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April 27, 2011

New England Sabiki-Style Sea Bass

This expert uses sabiki cod rigs to catch slammer black sea bass in southern New England.


Modified Strategy
Conventional wisdom holds that anchoring over structure and chumming is the proven formula. But Kittredge prefers another style.

"I don't anchor but choose to drift," he says. "The reason is if a spot is unproductive or inundated with sand sharks, it's quick and easy to run to another place. I'm not burdened with anchor setting and hauling. Not anchoring also allows me to run back up-current to retrieve snagged rigs and repeat productive drifts over a school.

"You'll know right away if you're on fish because the bites will come fast and hard. It's unclear to me whether or not one specific spot will give up multiple bull sea bass, but in my experience, each spot holds only one or two true trophy fish. It seems like a king-of-the-hill scenario."

My family and I ended our spectacular day on the water with the sea bass still biting. The sun was low on the horizon, and we had plenty in the fish box.

"I've never experienced sea bass fishing like that," I remarked as I hosed the deck and Kittredge fired the outboards. "It's hard to believe how many big ones we landed."

"Yeah," he said, kicking the motors into gear, "over 60 fish, and I think we only measured three."

Catching sea bass can be as simple as using a high-low bottom rig baited with clams or baitfish chunks. Kittredge sometimes uses a 3- to 4-ounce metal jig tipped with squid, often with a skirted dropper hook above it, fished near the bottom with a slow yo-yo motion, as we did on our trip. But he has perfected another red-hot technique for filling limits with bruiser humpbacks.

"The rig I've found to be singularly the most effective," says Kittredge, "is the codfish sabiki teaser rig made by Colman's Squid Jig Warehouse, which is the strongest I've tried by far. I use the glow-orange type, which I tip with 3- to 4-inch 'unwashed' squid strips.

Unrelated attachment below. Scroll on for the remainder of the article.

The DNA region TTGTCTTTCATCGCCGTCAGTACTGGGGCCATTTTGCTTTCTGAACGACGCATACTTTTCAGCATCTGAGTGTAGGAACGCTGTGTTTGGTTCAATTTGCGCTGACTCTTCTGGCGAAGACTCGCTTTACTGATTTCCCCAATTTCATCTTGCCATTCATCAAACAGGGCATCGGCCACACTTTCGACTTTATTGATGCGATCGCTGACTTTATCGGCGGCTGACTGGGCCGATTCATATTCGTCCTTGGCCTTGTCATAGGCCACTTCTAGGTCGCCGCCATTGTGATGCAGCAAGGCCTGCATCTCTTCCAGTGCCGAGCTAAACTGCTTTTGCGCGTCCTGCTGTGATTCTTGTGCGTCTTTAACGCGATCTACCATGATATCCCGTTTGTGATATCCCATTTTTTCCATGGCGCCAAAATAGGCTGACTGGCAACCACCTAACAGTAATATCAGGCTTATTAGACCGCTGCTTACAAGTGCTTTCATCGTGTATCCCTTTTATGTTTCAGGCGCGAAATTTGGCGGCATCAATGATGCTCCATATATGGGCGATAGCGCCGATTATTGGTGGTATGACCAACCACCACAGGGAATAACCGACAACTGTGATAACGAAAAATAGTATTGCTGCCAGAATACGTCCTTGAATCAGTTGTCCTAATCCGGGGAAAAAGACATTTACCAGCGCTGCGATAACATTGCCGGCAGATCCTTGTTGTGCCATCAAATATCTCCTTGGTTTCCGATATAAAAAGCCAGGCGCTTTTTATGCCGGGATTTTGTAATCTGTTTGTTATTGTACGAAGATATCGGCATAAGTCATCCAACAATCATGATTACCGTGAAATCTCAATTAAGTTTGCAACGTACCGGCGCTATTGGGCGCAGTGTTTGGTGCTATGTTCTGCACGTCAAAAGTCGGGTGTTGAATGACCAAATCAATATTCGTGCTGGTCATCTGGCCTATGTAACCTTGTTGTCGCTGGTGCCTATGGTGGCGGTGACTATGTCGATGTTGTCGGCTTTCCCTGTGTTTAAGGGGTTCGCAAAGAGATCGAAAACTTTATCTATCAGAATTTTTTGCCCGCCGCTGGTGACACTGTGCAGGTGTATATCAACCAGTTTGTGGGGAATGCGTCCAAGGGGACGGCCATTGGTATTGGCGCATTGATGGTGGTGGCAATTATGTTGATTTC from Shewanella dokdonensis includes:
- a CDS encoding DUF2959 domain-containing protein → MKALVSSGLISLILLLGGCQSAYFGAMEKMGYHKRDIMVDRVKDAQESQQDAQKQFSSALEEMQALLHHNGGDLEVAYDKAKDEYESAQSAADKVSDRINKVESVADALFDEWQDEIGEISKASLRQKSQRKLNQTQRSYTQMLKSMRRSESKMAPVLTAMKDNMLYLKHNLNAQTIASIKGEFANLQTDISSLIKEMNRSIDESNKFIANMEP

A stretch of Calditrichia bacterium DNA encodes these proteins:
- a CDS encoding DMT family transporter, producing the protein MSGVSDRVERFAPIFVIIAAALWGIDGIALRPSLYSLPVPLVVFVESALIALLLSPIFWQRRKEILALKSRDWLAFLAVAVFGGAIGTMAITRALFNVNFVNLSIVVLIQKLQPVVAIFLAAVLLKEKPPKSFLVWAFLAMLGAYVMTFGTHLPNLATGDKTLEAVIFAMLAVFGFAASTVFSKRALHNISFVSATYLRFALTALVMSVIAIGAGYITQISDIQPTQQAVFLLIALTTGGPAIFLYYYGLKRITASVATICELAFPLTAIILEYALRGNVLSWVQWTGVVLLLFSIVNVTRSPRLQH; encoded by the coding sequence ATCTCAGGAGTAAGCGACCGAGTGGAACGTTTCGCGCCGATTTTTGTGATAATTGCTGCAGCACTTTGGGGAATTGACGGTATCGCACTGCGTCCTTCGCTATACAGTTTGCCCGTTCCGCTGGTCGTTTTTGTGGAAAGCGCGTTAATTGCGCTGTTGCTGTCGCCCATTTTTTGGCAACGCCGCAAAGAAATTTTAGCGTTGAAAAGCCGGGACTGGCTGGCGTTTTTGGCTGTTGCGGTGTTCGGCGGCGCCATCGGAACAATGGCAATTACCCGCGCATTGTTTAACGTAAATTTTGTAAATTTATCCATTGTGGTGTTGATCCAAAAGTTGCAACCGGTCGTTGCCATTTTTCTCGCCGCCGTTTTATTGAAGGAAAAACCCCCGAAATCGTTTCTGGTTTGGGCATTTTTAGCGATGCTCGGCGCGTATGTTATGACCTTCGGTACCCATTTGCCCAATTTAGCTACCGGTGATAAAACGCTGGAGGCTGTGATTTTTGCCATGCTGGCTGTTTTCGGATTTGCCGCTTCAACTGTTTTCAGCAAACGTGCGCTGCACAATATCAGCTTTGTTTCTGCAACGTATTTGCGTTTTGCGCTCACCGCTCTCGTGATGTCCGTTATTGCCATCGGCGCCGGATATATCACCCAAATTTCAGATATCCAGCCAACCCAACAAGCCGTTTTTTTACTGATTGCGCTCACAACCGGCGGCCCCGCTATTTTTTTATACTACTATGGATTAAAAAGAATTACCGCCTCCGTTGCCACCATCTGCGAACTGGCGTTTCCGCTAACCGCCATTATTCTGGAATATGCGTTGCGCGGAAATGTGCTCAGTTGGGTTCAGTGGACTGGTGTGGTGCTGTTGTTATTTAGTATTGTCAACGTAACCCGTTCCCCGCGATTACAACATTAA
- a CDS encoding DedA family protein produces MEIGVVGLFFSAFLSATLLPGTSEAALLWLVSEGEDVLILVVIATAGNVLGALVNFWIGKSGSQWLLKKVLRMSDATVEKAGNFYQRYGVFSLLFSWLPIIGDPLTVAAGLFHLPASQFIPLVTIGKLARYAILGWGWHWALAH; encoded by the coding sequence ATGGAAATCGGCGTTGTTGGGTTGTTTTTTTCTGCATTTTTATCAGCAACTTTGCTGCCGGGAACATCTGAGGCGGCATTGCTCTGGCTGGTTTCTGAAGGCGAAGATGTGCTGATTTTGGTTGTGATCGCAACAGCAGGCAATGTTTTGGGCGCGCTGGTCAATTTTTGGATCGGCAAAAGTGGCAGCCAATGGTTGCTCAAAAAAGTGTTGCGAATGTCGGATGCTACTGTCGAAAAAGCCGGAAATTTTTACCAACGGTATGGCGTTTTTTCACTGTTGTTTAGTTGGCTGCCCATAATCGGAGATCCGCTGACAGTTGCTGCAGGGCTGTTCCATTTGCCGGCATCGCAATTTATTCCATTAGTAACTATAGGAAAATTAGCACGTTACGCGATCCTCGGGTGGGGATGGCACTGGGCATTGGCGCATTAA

"Although these tough rigs are made with a 50-pound main leader and 40-pound branches, I still tune every rig with Goop adhesive. I remove each rig from its package, slide each plastic squid skirt up the branch line and apply a bead of Goop to the snell before repositioning the skirt. I also untie the loop knot at the top of the rig and use a uni-knot to attach a small swivel. From the swivel, I run a 3-foot section of 30-pound mono, which I later tie to the braided main line with a double uni-knot.

"Identification of the 'top' of the rig is important," he says. "With the rig hanging by its main leader, I want the branch lines exiting the knots in an upward direction, perpendicular rather than parallel, so they fish more effectively and are less likely to snag the main leader. I then attach a snap to the bottom of the rig by means of the existing loop. The snap allows for a quick and simple sinker size change. Once the tuning is done, I repack each rig into a small reclosable bag for easy storage."

Kittredge prefers a flat bank sinker or no-snag sinker because the structure is often rugged, and these types minimize hang-ups. Depending on depth and current, he uses sinkers from 3 to 8 ounces and fishes his sabiki with the sinker tapping the bottom by means of a slow yo-yo motion. "The key," he says, "is to keep the rig as vertical as possible; otherwise the hooks hang on the structure."